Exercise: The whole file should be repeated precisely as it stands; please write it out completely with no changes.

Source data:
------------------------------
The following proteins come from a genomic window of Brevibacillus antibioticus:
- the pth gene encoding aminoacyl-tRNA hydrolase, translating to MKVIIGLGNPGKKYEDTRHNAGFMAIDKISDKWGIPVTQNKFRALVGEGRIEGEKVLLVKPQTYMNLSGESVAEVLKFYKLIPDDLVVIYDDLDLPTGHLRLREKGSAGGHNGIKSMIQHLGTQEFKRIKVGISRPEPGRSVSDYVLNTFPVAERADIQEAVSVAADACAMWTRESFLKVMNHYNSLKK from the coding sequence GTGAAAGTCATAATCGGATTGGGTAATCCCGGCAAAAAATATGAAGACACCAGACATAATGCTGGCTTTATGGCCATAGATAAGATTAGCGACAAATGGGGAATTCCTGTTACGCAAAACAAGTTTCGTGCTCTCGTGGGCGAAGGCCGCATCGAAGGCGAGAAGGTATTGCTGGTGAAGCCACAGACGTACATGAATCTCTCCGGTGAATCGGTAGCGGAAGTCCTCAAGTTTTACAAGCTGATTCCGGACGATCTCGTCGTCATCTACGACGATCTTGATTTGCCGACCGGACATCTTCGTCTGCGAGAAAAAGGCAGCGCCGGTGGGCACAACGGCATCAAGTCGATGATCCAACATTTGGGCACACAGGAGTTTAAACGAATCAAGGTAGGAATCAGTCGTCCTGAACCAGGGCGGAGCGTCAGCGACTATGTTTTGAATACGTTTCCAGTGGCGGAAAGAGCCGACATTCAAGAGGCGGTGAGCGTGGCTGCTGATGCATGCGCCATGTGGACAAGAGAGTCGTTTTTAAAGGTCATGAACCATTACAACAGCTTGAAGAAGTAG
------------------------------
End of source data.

The following proteins come from a genomic window of Brevibacillus antibioticus:
- the pth gene encoding aminoacyl-tRNA hydrolase, translating to MKVIIGLGNPGKKYEDTRHNAGFMAIDKISDKWGIPVTQNKFRALVGEGRIEGEKVLLVKPQTYMNLSGESVAEVLKFYKLIPDDLVVIYDDLDLPTGHLRLREKGSAGGHNGIKSMIQHLGTQEFKRIKVGISRPEPGRSVSDYVLNTFPVAERADIQEAVSVAADACAMWTRESFLKVMNHYNSLKK from the coding sequence GTGAAAGTCATAATCGGATTGGGTAATCCCGGCAAAAAATATGAAGACACCAGACATAATGCTGGCTTTATGGCCATAGATAAGATTAGCGACAAATGGGGAATTCCTGTTACGCAAAACAAGTTTCGTGCTCTCGTGGGCGAAGGCCGCATCGAAGGCGAGAAGGTATTGCTGGTGAAGCCACAGACGTACATGAATCTCTCCGGTGAATCGGTAGCGGAAGTCCTCAAGTTTTACAAGCTGATTCCGGACGATCTCGTCGTCATCTACGACGATCTTGATTTGCCGACCGGACATCTTCGTCTGCGAGAAAAAGGCAGCGCCGGTGGGCACAACGGCATCAAGTCGATGATCCAACATTTGGGCACACAGGAGTTTAAACGAATCAAGGTAGGAATCAGTCGTCCTGAACCAGGGCGGAGCGTCAGCGACTATGTTTTGAATACGTTTCCAGTGGCGGAAAGAGCCGACATTCAAGAGGCGGTGAGCGTGGCTGCTGATGCATGCGCCATGTGGACAAGAGAGTCGTTTTTAAAGGTCATGAACCATTACAACAGCTTGAAGAAGTAG